Why are my predicted values so much higher than other estimates?
I put emphasis on using the cash flows from all previously recorded construction starts to predict future construction spending. I’ve talked about and documented in past reports the correlation between these two data sets. For 2015, with only three months left to go, 80% to 90% of all starts that will generate spending in the final three months are already in place.
Very little affect on total 2015 spending will be brought about by new construction starts in the 4th quarter. New starts could crash to a level less than one half of current trends and that would still not affect total spending enough to get below $1.050 trillion for the year. In order to have the final total spending come in less than $1.040 trillion, the rate of spending for each of the next three months would need to drop off to the level of a year ago. That is not what the cash flows are indicating. In fact, cash flows are indicating spending will increase in the final three months of 2015. The cash flow plot provides us with the direction and the rate of change, but not the actual value of spending.
With the September actual spending values included in the data, the statistical average of predicted spending for 2015 is $1.073 trillion. My cash flow analysis by sector predicts 2015 will finish at $1.075 trillion. In 11 out of 14 years, the actual final value has been within 0.5% of the predicted.
The statistical analysis gives a predicted range for total 2015 annual spending between $1.066 trillion and $1.086 trillion. The actual spending total has not fallen outside the statistical range since 2001, as far back as I’ve been tracking the data. I’m confident that total spending for the year will fall within this predicted range.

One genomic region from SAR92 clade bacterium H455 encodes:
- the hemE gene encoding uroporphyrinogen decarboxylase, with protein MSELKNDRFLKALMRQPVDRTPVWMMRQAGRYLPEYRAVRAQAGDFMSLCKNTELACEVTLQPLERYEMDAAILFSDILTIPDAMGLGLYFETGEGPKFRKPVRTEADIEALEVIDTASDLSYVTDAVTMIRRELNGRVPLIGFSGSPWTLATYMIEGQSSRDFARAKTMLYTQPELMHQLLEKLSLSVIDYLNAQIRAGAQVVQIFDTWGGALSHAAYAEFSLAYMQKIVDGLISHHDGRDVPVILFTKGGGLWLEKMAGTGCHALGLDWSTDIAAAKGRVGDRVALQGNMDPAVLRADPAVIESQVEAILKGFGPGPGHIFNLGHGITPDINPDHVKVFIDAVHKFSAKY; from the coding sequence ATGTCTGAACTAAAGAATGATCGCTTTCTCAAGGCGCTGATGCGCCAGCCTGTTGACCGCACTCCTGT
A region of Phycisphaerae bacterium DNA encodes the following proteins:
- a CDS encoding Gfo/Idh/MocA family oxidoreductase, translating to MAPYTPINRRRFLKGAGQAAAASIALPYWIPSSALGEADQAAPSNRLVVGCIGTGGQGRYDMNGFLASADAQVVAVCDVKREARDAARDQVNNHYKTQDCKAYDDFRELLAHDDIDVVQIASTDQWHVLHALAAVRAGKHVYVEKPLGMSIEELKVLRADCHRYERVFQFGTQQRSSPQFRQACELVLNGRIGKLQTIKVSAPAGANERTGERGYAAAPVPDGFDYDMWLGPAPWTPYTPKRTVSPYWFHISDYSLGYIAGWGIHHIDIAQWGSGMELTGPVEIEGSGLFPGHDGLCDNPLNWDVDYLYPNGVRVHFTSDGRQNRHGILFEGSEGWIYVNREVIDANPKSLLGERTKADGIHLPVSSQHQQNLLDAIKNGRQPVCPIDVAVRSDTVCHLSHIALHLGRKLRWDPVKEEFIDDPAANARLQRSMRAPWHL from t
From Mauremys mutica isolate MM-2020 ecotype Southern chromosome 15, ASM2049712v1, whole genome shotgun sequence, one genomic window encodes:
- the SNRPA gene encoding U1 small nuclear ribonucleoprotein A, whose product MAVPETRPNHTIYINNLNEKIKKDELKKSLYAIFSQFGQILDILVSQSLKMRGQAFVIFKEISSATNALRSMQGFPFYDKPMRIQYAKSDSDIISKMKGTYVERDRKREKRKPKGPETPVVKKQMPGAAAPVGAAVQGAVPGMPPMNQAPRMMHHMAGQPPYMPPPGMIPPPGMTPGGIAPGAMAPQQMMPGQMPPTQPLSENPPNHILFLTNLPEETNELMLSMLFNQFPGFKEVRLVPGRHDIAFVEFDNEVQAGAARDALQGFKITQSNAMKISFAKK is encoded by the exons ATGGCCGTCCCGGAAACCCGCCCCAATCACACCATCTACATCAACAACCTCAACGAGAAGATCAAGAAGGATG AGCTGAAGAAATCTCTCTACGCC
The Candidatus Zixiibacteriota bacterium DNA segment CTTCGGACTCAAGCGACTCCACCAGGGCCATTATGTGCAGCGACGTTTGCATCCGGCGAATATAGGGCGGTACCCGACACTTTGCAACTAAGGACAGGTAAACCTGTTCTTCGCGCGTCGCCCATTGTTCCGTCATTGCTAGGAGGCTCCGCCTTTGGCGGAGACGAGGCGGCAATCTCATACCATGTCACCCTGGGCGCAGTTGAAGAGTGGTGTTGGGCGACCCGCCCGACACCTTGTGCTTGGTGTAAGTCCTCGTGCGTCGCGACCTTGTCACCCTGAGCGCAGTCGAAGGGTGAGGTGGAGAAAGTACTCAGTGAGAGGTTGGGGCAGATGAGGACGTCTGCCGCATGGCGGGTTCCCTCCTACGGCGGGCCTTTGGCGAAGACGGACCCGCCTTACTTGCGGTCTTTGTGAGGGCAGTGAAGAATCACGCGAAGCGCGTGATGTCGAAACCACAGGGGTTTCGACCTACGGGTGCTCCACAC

This can be a confusing set of housing numbers and I thought needs some clarification. Doesn’t help any that I misquoted my housing statistics in Joe’s interview. Here’s the correct numbers.
New Housing Starts (# new units started) from U S Census.
- 2012 & 2013 up 28% & 18%. 2014 up 8.4%. 2015 expected up 12.6% and 2016 predicted up 15%.
- 2012 added 172,000 new units to total 781,000 for the year
- 2013 added 144,000 new units to total 925,000
- 2014 added 78,000 new units to total 1,003,000
- 2015 expect 127,000 new units to total 1,130,000
- 2016 predict 170,000 new units to total 1,300,000
It’s worth noting here that we would need to go back to 1992 to see another year where the number of new units started in the year exceeded 170,000 units. In the 1970s and early 1980s when total housing units started in a year were near two million units, we see growth years of 400,000 to 600,000 new units in a year. After 1984, only three times have we reached new starts over 170,000 unis in a year, 2012 being one of those years. I anticipate we will reach that mark again in 2016.
New Residential Construction Starts $ from Dodge Data.
- 2012 & 2013 up 32% & 27%. 2014 up 10%. 2015 expected up 16% and 2016 predicted up 16%.
In the following chart of Dodge residential Starts $ we can see the dollar volume of new residential starts stalled from about Q2 2013 through Q4 2013 and then again in early 2014. That slowed spending.
- 2012 & 2013 up 13% & 19%. 2014 up <1%. 2015 expected up 13% and 2016 predicted up 18%.